Having a superb product or service is only part of what it takes to create a successful business. You also need to find a way of making money out of it and of managing that money in a way which sustains your business and allows you to generate a profit. If there’s one financial lesson every business person should know, it is that cash flow is king and hence it often makes a lot of sense to use finance for purchases, rather than splurging all available funds. Here, therefore, are three tips to using finance successfully.
Keep on top of your business plan
Your business plan needs to be a reflection of what your company is actually doing now and what you want it to do in the future, rather than what you were doing when you first created it and what you thought then that your future plans would be. This is critical to ensuring you are managing your finances correctly, using your funds wisely and getting the appropriate type of financing for your company. For example, if your business plan indicates that it would be appropriate for you to build up assets, in the form of equipment, then you may wish to look at hire purchase deals where you ultimately own the asset in question. If, however, it’s irrelevant whether you actually end up with the asset or even if you’d prefer to hand it back at the end of the finance period to save on storage, then you might be better to use finance or operating leases or contract hire.
Make the most of data
Words like “data analysis” and “statistics” can make people shiver, but actually they can both be massively useful for your business. For example, keeping track of your income month on month as well as year on year will let you have a clear view of fluctuations and whether or not they are regular, e.g. seasonal. This may or may not tally with what you think you remember. You can then put this information to use when managing your cash flow, for example you could request that your finance provider tailor your hire-purchase repayments in line with your income stream rather than having 12 equal payments throughout the year.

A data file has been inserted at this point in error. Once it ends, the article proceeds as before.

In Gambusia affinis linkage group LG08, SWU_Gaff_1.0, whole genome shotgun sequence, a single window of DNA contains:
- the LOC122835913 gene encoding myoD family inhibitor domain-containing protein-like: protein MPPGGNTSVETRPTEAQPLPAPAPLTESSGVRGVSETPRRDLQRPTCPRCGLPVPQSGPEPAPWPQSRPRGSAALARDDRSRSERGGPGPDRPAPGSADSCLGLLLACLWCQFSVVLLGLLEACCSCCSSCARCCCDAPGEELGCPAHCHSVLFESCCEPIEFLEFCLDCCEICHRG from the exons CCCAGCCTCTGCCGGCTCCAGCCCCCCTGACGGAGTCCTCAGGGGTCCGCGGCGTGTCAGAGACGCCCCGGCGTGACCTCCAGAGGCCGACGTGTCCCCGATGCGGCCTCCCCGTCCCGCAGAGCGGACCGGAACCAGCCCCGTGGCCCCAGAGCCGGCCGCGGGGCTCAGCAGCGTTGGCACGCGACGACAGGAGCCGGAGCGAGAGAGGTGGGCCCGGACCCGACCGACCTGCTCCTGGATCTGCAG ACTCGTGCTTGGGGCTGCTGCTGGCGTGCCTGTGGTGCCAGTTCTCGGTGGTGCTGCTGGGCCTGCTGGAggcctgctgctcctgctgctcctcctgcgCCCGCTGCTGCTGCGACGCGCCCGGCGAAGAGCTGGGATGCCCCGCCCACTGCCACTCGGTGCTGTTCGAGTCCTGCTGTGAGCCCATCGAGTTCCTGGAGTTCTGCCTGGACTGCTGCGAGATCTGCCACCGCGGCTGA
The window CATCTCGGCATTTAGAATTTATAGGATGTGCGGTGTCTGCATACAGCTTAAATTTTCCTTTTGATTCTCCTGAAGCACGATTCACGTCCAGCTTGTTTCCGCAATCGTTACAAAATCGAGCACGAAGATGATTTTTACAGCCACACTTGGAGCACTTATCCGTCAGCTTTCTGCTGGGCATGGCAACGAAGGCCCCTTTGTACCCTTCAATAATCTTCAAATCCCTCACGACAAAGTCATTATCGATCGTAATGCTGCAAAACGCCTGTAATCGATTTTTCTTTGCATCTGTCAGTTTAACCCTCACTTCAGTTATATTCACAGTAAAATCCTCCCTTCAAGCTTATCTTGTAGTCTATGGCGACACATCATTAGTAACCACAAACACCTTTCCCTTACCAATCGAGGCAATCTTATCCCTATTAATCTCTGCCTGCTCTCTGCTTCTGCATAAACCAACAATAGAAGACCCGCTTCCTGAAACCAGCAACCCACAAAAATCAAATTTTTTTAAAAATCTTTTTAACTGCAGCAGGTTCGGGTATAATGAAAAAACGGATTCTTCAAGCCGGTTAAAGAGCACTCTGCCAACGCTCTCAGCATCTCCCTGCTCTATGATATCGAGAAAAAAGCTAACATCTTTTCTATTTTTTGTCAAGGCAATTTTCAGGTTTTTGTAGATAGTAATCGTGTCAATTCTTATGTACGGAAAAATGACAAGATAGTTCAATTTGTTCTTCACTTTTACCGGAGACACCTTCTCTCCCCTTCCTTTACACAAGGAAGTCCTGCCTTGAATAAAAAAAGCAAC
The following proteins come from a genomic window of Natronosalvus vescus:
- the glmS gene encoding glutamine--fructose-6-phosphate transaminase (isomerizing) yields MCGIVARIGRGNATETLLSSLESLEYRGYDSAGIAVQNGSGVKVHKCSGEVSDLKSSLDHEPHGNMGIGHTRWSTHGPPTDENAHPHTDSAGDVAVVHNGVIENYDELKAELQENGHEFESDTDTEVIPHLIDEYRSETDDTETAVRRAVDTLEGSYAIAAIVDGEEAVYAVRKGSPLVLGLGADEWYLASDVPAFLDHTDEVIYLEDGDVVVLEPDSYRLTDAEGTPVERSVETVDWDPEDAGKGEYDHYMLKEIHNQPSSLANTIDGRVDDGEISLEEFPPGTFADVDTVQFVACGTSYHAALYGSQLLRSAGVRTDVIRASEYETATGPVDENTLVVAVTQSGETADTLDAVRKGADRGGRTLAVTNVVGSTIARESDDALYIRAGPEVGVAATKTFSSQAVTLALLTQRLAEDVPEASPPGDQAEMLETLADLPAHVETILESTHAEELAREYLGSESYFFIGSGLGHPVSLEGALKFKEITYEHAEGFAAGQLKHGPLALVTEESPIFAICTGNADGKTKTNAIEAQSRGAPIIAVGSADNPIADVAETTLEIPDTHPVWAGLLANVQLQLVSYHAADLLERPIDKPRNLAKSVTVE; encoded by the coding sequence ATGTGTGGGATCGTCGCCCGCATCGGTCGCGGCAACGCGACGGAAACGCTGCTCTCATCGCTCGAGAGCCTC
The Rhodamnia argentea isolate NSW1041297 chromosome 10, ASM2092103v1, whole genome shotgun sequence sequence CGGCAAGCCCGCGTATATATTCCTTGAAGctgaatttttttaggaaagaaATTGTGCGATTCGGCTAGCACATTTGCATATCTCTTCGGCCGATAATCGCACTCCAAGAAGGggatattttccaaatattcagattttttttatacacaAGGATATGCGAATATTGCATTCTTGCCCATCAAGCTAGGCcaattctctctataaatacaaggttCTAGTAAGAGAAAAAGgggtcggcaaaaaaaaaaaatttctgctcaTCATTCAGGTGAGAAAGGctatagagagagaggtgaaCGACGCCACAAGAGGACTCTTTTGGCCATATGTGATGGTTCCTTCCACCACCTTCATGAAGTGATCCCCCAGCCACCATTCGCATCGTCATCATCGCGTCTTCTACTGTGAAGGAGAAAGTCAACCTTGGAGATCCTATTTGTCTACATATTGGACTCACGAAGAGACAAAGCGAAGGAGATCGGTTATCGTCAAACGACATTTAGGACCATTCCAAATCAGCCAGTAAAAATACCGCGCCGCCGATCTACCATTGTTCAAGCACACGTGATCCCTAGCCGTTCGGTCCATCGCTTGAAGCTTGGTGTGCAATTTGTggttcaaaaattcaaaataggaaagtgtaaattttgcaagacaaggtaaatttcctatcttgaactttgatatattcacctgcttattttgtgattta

Likewise, keeping track of your business processes will help to guide you as to what you need in the way of equipment and resources at what point(s) in time. For example, you may discover that your regular set up may be fine for most of the year, but that there are a few months each year when you are particularly busy and would benefit hugely from having extra equipment. These months might or might not be consecutive. This would be the time to make use of options such as contract hire or operating lease.
Benchmark yourself financially
This may take some effort but it can be time very well spent. Basically, you want to know where your income and expenditure stands when compared to your industry as a whole (or at least your part thereof if you are operating in a major industry). Your default assumption may be that as a small company you can expect to pay more for pretty much everything since you lack the financial muscle of bigger names. There is often some degree of truth in this, but if you find major discrepancies between what you are paying and what your counterparts appear to be paying, then it can be very worthwhile investigating further to determine precisely why this is and to see if you need to renegotiate with your current vendor or find a new one. Basically this is the business equivalent of the advice often given to consumers to check regularly to make sure that they are always on the best deal for any products they buy and services they use. You may discover that it actually more cost-effective to use financing to get a better deal than to continue on your current one, even if you can afford it.
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